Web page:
We have to keep in mind that the aim of Yoga is to still the citta. So living in observance of these ethical guidelines is highly conducive for stilling the mind. Imagine doing the exact opposite. What if you harmed others, lied, steal from others, had multiple sex partners, and were stingy and greedy. Your mind would be all over the place.

My point of view is that the first four limbs of Yoga: Yama, Niyama, Asana, Pranayama are things one can do externally to still the citta. The next two limbs: pratyahara and dharana are things one can do internally to still the citta. The last two limbs: Dhyana and Samadhi are what Yoga does to the practitioner who correctly and steadfastly practices these concepts.

The first four limbs, Yama, Niyama, Asana, and Pranayama, are called the bahiranga (the pursuit of external purity), pratyahara (detachment form the senses), and dharana (concentration) are called the antaranga (the pursuit of internal purity), dhyana (meditation) and samadhi (illumination) are called the antaratama (the pursuit of the Soul).

In the West we like “goals.” Rather than viewing the eight limbs as a goal with Samadhi being the prize, I like to view the eight limbs as a toolbox one can use to get the mind to quieten. If there are any sincere “goals” of yoga, they would be to practice daily, and not be attached to things of with the ego identifies itself (abhyasa and vairagyam).

What if you were not able to practice Asana? Your practice would be to follow the Yamas and Niyamas to create stillness in the mind. What if your mind was too busy to focus on Pranayama?  Your practice would be Asana. These are examples of slotting in and slotting out limbs like gathering tools from a toolbox to quiet the mind.

Can you practice several limbs at once? Of course! When doing a sincere pranayama practice, you are already following the Yamas and Niyamas easily. You are in supported Savasana or a seated position and are therefore practicing Asana. B.K.S. Iyengar used Asana as a focus point to amplify the other limbs, just as Gandhi used the Yamas of ahimsa and satya to liberate India from the West.

The take home message here is whenever the mind is not quiet, Patanjali says you have access to many tools to make it quiet. Then you can see your true self and all your splendorous radiance.

Have a great weekend!

The pranic body revisited

Alex_Grey-Psychic_Energy_Sy

Artwork by Alex Grey

 

B.K.S. Iyengar was a genius. At the time he reinvigorated Yoga as a legitimate system, he eschewed talk of chakras, nadis, vayus, and other aspects of esoteric Yoga anatomy. Iyengar saved Yoga from becoming an antiquated esoteric practice by putting it into contemporary terms using the physical body as a starting point.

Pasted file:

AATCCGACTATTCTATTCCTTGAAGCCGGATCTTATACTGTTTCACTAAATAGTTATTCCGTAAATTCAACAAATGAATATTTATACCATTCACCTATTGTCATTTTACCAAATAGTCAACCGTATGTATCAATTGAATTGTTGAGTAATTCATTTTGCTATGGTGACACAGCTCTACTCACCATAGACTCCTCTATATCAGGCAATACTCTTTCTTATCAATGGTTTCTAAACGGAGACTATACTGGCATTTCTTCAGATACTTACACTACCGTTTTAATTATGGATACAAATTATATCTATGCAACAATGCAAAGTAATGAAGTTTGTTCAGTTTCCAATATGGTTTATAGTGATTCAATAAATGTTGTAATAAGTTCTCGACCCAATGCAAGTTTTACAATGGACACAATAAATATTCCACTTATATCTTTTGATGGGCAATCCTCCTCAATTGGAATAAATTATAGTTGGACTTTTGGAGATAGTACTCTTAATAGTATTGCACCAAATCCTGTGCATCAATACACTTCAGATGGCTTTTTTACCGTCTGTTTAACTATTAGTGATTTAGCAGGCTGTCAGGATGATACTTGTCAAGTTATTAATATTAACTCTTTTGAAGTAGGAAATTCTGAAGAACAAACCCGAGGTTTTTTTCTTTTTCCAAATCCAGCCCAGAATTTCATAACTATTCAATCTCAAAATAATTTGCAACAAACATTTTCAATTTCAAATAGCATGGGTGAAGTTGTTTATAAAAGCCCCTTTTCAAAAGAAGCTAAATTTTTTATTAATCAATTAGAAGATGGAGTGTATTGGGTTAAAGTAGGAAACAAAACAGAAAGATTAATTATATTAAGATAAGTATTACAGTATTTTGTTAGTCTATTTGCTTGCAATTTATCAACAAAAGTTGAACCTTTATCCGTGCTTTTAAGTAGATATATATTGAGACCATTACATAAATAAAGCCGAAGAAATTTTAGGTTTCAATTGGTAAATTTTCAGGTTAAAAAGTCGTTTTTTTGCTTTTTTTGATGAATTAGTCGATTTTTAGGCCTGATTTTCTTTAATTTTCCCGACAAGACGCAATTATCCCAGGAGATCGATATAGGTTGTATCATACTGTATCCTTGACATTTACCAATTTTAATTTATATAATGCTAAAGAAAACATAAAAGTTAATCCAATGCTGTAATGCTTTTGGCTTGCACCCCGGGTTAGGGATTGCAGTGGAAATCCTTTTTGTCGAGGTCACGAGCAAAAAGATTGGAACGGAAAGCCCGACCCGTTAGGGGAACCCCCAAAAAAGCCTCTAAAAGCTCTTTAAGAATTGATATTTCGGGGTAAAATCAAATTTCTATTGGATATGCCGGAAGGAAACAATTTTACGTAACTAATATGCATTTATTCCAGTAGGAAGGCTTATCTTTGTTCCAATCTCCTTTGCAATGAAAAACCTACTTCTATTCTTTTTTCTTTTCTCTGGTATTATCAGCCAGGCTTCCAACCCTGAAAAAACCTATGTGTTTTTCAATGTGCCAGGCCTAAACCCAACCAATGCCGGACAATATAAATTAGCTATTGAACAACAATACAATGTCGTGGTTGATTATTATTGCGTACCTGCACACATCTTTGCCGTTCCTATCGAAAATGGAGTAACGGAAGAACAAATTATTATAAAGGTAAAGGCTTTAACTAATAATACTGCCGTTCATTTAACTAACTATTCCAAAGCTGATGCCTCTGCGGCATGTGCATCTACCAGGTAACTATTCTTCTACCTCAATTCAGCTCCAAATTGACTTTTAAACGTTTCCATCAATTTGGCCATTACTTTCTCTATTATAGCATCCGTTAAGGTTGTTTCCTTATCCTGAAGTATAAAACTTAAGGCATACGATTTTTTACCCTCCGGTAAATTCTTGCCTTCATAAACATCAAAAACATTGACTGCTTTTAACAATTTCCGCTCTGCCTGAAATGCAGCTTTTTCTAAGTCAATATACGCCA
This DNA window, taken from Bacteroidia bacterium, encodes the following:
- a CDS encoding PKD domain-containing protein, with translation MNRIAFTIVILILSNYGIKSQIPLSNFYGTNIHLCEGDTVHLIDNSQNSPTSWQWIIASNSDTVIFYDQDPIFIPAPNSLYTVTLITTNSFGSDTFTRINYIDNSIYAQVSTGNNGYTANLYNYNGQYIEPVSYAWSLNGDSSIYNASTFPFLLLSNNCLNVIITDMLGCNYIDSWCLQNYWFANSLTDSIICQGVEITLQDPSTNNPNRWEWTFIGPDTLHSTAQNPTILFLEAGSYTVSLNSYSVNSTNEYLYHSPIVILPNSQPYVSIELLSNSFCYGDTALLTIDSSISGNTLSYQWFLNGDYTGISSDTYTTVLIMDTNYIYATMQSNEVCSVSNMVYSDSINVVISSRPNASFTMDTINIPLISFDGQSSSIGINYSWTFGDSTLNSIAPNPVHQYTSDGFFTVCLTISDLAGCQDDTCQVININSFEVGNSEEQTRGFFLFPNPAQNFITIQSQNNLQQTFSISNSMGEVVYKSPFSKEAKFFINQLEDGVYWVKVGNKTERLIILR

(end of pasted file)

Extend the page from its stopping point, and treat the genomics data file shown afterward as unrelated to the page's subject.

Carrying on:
That is not to say that his system stopped using terms referring to esoteric anatomy, it is just not used for students who cannot comprehend them. What Iyengar did was to instruct movements of the physical body to facilitate movement in the esoteric body. For example, instead of calling it a “jalandhara bandha” to the raw beginner, Iyengar instructors teach the student to move the sternum toward the chin to get the “action” of Jalandara Bandha. Instead of basing instructions from the different vayus, instructors teach movement from tangible body parts to create an effect in those areas.

jalandara bandha

I learned a very important lesson recently: because of the gross movements in asana, the subtle body is also receiving the benefit. Let me try to explain from my limited perspective.

First we turn to artwork to see the subtle body. I am a big fan of Alex Grey’s artwork. In his artwork, he successfully fuses the physical anatomy with the esoteric anatomy described in yogic texts. In his Sacred Mirrors series, the viewer quickly understands that there is a physical body and a subtle, energetic body.

sacred mirrors

Artwork by Alex Grey

 

Recently in my practice I have been reflecting on the Earth Element as I am looking for more stability in my life. While in my poses, I recite the sound form “LAM” which corresponds to the Muladhara Chakra which corresponds to the Earth Element. When I breathe out the sound form, I notice a distinct awareness in the areas of the pose that make up the base.  Furthermore, I have noticed after my practices lately, I feel more “grounded.”

muladhara chakra

Muladhara Chakra

 

Is this hocus pocus? Some may think so. But practicing Yoga for me lately has been more of a laboratory, where I am integrating concepts from my readings into my practice. My experiences are perhaps too subtle to describe in this blog post. Although I am not in an authoritative position to describe my experiences accurately, I do notice a difference in my Asana practice when I do the sound forms versus not doing them.

I don’t always practice with the sound forms. Most times I just do the bread and butter practice to address my physical issues that come from driving in Honolulu traffic all day. Sometimes I just go to classes to learn more about Asana (which I have much much more to learn). I may even be overstepping my bounds by practicing with esoteric concepts. But after 16 years of practice, I am always seeking methods to move toward evolution. The practice of Yoga is so deep, I have not even scratched the surface.

LAM